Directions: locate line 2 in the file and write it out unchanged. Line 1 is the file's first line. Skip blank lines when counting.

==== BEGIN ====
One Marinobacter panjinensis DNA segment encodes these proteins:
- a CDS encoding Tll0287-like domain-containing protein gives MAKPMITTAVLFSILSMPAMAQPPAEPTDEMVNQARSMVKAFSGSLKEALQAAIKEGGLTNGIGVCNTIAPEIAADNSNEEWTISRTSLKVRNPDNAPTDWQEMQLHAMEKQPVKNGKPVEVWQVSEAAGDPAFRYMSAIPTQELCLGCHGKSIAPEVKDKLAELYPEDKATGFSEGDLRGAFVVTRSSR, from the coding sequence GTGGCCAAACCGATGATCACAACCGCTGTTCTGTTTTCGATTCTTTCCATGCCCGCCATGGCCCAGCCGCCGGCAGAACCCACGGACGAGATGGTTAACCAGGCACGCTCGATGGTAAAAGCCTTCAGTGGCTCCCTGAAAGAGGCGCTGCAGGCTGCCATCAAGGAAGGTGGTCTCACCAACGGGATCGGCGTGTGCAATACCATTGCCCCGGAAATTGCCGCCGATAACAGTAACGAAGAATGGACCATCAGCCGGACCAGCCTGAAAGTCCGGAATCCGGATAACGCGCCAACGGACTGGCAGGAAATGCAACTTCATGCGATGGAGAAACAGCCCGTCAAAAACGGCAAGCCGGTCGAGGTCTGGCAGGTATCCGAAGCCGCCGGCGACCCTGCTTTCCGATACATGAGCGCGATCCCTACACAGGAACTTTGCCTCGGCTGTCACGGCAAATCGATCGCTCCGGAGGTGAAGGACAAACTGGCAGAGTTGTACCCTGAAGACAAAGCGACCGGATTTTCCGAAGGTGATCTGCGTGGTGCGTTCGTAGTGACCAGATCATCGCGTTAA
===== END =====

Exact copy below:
- a CDS encoding Tll0287-like domain-containing protein gives MAKPMITTAVLFSILSMPAMAQPPAEPTDEMVNQARSMVKAFSGSLKEALQAAIKEGGLTNGIGVCNTIAPEIAADNSNEEWTISRTSLKVRNPDNAPTDWQEMQLHAMEKQPVKNGKPVEVWQVSEAAGDPAFRYMSAIPTQELCLGCHGKSIAPEVKDKLAELYPEDKATGFSEGDLRGAFVVTRSSR, from the coding sequence GTGGCCAAACCGATGATCACAACCGCTGTTCTGTTTTCGATTCTTTCCATGCCCGCCATGGCCCAGCCGCCGGCAGAACCCACGGACGAGATGGTTAACCAGGCACGCTCGATGGTAAAAGCCTTCAGTGGCTCCCTGAAAGAGGCGCTGCAGGCTGCCATCAAGGAAGGTGGTCTCACCAACGGGATCGGCGTGTGCAATACCATTGCCCCGGAAATTGCCGCCGATAACAGTAACGAAGAATGGACCATCAGCCGGACCAGCCTGAAAGTCCGGAATCCGGATAACGCGCCAACGGACTGGCAGGAAATGCAACTTCATGCGATGGAGAAACAGCCCGTCAAAAACGGCAAGCCGGTCGAGGTCTGGCAGGTATCCGAAGCCGCCGGCGACCCTGCTTTCCGATACATGAGCGCGATCCCTACACAGGAACTTTGCCTCGGCTGTCACGGCAAATCGATCGCTCCGGAGGTGAAGGACAAACTGGCAGAGTTGTACCCTGAAGACAAAGCGACCGGATTTTCCGAAGGTGATCTGCGTGGTGCGTTCGTAGTGACCAGATCATCGCGTTAA